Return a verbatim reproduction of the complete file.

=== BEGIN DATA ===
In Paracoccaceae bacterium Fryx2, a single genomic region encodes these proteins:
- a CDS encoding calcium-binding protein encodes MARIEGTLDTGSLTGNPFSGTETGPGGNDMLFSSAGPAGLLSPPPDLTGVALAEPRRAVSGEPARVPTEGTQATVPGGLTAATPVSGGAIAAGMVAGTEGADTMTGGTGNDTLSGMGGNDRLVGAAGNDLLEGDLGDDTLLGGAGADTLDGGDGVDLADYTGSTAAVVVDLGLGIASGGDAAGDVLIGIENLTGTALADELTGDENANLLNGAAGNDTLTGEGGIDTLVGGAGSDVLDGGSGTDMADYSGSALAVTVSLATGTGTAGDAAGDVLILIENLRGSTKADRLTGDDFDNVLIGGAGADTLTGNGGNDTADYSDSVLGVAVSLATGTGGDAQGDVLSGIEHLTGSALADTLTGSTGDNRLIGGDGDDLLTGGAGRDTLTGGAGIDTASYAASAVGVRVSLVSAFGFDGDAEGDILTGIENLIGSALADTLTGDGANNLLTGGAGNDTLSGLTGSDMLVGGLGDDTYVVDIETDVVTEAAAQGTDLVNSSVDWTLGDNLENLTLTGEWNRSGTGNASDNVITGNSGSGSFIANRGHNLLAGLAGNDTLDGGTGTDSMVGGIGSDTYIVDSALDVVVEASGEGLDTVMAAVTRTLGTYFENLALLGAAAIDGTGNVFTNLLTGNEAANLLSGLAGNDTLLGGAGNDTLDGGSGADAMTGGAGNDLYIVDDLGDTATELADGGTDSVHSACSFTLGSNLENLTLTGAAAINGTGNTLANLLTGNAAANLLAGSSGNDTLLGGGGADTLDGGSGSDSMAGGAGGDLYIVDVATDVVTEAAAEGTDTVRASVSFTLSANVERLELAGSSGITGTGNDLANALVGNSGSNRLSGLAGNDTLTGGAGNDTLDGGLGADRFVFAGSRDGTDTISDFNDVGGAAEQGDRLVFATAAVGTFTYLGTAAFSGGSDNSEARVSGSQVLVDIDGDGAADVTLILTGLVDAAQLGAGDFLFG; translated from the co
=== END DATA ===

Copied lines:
In Paracoccaceae bacterium Fryx2, a single genomic region encodes these proteins:
- a CDS encoding calcium-binding protein encodes MARIEGTLDTGSLTGNPFSGTETGPGGNDMLFSSAGPAGLLSPPPDLTGVALAEPRRAVSGEPARVPTEGTQATVPGGLTAATPVSGGAIAAGMVAGTEGADTMTGGTGNDTLSGMGGNDRLVGAAGNDLLEGDLGDDTLLGGAGADTLDGGDGVDLADYTGSTAAVVVDLGLGIASGGDAAGDVLIGIENLTGTALADELTGDENANLLNGAAGNDTLTGEGGIDTLVGGAGSDVLDGGSGTDMADYSGSALAVTVSLATGTGTAGDAAGDVLILIENLRGSTKADRLTGDDFDNVLIGGAGADTLTGNGGNDTADYSDSVLGVAVSLATGTGGDAQGDVLSGIEHLTGSALADTLTGSTGDNRLIGGDGDDLLTGGAGRDTLTGGAGIDTASYAASAVGVRVSLVSAFGFDGDAEGDILTGIENLIGSALADTLTGDGANNLLTGGAGNDTLSGLTGSDMLVGGLGDDTYVVDIETDVVTEAAAQGTDLVNSSVDWTLGDNLENLTLTGEWNRSGTGNASDNVITGNSGSGSFIANRGHNLLAGLAGNDTLDGGTGTDSMVGGIGSDTYIVDSALDVVVEASGEGLDTVMAAVTRTLGTYFENLALLGAAAIDGTGNVFTNLLTGNEAANLLSGLAGNDTLLGGAGNDTLDGGSGADAMTGGAGNDLYIVDDLGDTATELADGGTDSVHSACSFTLGSNLENLTLTGAAAINGTGNTLANLLTGNAAANLLAGSSGNDTLLGGGGADTLDGGSGSDSMAGGAGGDLYIVDVATDVVTEAAAEGTDTVRASVSFTLSANVERLELAGSSGITGTGNDLANALVGNSGSNRLSGLAGNDTLTGGAGNDTLDGGLGADRFVFAGSRDGTDTISDFNDVGGAAEQGDRLVFATAAVGTFTYLGTAAFSGGSDNSEARVSGSQVLVDIDGDGAADVTLILTGLVDAAQLGAGDFLFG; translated from the co